Lenovo IdeaPad 530S review

A budget Ultrabook that’s too basic

Lenovo IdeaPad 530S

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Luckily, for all the flaws the Lenovo IdeaPad 530S has, its performance is actually pretty admirable. We are able to get through an entire workday with a ton of tabs open in Chrome, iTunes and Slack without a hitch. We get that the Lenovo IdeaPad 530S aims to be a no-nonsense office work machine, and it at least pulls that off.


Here’s how the Lenovo IdeaPad 530S performed in our suite of benchmark tests:

3DMark Sky Diver: 4,220; Fire Strike: 966; Time Spy: 381
Cinebench CPU: 543 points; Graphics: 42 fps
GeekBench 4: 3,925 (single-core); 12,722 (multi-core)
PCMark 8 (Home Test): 3,247 points
PCMark 8 Battery Life: 3 hours and 53 minutes
Battery Life (TechRadar movie test): 5 hours and 58 minutes

The benchmarks are pretty impressive, too. Scoring 543 in Cinebench and a very respectable 12,722 in the GeekBench 4 multi-core test, the Intel Kaby Lake Refresh CPUs on offer here continue to impress us with their performance boost over 7th-generation processors. 

Don’t be fooled by the presentation of the laptop, this thing can get some work done, and it can multitask like a champ. Just don’t expect to do much in the way of gaming on this thing. The integrated graphics resulted in a paltry 3DMark Time Spy score of 381 – beyond the odd indie game, just don’t even try it.

Lenovo IdeaPad 530S

Battery life

In the TechRadar battery test, we loop a movie in VLC Media Player at 50% brightness and volume, with all radios except for Wi-Fi turned off. In those parameters, the IdeaPad 530S is actually kind of impressive. Now, don’t get us wrong, a battery life of six hours isn’t anything to write home about, but you should be able to get through most projects without having to reach for the charger.

However, you shouldn’t expect it to get you through a full day of work. In the PCMark 8 Battery test, which simulates more real-world workloads like word processing and video conferencing, the IdeaPad scored just three hours and 58 minutes – which will almost get you to your lunch break. 

Unfortunately, you won’t be able to carry this laptop around without its charger, and since it doesn’t use USB-C, you won’t be able to have any chargers pulling double duty.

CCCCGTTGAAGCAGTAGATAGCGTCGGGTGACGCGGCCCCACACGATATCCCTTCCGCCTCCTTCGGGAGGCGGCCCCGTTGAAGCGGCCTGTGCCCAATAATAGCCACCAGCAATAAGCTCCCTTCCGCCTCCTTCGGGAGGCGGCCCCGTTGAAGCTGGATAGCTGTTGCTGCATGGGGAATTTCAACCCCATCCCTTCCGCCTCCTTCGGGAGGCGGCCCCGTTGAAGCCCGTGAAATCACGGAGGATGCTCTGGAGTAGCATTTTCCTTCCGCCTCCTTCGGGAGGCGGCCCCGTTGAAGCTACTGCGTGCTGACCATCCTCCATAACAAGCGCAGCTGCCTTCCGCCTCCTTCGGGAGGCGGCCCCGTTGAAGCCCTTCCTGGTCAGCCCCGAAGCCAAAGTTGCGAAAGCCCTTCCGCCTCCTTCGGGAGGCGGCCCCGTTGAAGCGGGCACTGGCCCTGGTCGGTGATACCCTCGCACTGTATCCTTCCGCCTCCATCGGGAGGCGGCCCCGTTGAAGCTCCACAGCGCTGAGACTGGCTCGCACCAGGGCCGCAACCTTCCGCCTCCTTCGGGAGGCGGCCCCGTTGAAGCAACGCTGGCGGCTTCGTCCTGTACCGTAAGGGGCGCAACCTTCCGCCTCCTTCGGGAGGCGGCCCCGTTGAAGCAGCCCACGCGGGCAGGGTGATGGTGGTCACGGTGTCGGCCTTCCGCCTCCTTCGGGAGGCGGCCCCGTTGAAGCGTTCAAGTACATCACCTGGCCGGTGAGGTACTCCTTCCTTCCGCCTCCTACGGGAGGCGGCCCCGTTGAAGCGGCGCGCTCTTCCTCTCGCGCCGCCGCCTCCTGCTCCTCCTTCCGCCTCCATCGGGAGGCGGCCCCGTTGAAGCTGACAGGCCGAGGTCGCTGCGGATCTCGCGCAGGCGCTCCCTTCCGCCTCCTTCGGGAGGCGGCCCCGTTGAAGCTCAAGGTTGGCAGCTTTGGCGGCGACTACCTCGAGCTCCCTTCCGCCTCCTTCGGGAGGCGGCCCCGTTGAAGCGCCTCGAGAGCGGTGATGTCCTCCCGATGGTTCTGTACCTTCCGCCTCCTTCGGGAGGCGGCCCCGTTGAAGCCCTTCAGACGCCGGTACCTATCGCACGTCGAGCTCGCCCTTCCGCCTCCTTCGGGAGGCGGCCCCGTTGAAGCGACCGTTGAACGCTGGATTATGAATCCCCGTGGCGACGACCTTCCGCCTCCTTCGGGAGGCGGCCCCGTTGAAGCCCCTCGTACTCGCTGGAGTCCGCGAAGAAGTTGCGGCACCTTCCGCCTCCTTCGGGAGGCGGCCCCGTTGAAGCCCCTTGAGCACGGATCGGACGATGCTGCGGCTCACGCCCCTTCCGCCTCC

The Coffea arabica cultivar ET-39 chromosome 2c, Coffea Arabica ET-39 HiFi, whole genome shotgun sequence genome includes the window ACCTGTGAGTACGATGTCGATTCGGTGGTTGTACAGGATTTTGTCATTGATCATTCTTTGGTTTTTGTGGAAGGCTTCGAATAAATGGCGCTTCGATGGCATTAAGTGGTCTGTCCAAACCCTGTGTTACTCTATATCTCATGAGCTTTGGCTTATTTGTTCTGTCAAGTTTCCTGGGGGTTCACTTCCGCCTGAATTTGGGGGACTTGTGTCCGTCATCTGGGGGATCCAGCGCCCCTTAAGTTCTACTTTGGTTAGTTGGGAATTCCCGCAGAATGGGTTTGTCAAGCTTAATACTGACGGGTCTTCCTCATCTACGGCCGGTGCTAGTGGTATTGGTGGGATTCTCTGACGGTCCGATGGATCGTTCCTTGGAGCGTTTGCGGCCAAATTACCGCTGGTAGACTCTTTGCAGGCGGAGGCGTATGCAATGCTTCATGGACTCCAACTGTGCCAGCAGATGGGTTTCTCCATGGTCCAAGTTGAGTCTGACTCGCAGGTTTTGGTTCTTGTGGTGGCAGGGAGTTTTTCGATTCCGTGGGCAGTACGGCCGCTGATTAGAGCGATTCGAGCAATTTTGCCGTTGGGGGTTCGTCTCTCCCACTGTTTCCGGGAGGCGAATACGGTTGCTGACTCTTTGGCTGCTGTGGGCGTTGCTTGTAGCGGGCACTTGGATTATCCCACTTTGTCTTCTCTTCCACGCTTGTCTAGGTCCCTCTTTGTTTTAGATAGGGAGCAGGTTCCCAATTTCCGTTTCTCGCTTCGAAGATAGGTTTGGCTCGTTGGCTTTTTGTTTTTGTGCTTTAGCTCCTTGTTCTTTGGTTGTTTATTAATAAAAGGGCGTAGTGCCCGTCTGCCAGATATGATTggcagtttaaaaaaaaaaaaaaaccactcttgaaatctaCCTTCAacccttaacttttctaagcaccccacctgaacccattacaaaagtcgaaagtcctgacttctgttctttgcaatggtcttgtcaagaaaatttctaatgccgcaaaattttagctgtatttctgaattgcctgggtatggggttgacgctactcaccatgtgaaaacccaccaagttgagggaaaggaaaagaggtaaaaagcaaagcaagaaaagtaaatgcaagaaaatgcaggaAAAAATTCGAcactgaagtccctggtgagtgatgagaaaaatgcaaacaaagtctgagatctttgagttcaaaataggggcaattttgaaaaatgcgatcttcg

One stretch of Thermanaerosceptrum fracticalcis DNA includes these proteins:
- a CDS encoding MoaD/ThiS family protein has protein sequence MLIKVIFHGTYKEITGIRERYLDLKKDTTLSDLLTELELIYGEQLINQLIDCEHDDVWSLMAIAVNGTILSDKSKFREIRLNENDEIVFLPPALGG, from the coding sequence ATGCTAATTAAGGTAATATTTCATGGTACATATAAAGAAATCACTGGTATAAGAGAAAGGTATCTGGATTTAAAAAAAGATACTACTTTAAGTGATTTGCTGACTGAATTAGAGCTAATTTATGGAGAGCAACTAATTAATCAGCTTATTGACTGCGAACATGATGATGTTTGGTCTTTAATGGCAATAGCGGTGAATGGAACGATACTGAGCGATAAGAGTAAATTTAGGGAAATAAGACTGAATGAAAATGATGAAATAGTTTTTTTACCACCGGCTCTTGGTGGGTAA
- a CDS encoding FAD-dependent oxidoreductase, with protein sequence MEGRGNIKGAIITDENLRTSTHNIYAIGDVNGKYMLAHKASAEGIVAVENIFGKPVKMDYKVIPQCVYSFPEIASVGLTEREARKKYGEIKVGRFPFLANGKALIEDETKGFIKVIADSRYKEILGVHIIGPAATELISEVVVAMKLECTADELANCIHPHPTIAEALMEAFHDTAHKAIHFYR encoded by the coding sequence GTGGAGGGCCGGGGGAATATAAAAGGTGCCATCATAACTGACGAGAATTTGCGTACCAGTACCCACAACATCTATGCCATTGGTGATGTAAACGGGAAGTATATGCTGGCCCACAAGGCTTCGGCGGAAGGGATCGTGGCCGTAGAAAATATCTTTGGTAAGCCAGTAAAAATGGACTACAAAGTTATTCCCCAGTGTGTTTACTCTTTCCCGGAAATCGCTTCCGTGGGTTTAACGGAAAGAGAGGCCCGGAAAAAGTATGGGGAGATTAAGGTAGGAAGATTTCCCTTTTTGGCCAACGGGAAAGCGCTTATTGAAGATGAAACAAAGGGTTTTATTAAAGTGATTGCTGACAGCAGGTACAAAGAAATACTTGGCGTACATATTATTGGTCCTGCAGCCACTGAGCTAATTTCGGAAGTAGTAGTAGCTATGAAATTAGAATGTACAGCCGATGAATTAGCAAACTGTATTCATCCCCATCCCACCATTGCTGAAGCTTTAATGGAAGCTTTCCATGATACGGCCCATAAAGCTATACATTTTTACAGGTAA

Software and features

What is really surprising about the Lenovo IdeaPad 530S is the almost complete lack of bloatware. Beyond a few Lenovo branded programs that either update drivers or suggest different apps, the Lenovo IdeaPad 530S actually comes out of the box relatively clean. 

Save for McAffee LiveSafe, there’s basically no third party software here. 

With a laptop like this, we’d expect all kinds of software that we’d have to go through and remove, but we have to give Lenovo props here: it does offer a relatively clean install of Windows 10.

Final verdict

The Lenovo IdeaPad 530S isn’t a terrible laptop – it’s just not especially great, either. If you’re looking for a laptop to get some work done and you really don’t care about anything else, it’s going to be fine. 

But, when you start looking at products at comparable price points, it just doesn’t make sense to pick this laptop up over many similarly-priced options. You can get laptops from other manufacturers – hell, even from Lenovo itself – at the same price points that make so much more sense. You can get better displays, better speakers, better trackpads ... better, well, pretty much everything elsewhere.

That’s precisely why it’s so hard to recommend this laptop – it gets the job done, and it isn’t what we would consider a bad product, but why would you buy the Lenovo IdeaPad 530S over laptops with more features for a similar price? We just can’t think of an answer to that question.

Bill Thomas

Bill Thomas (Twitter) is TechRadar's computing editor. They are fat, queer and extremely online. Computers are the devil, but they just happen to be a satanist. If you need to know anything about computing components, PC gaming or the best laptop on the market, don't be afraid to drop them a line on Twitter or through email.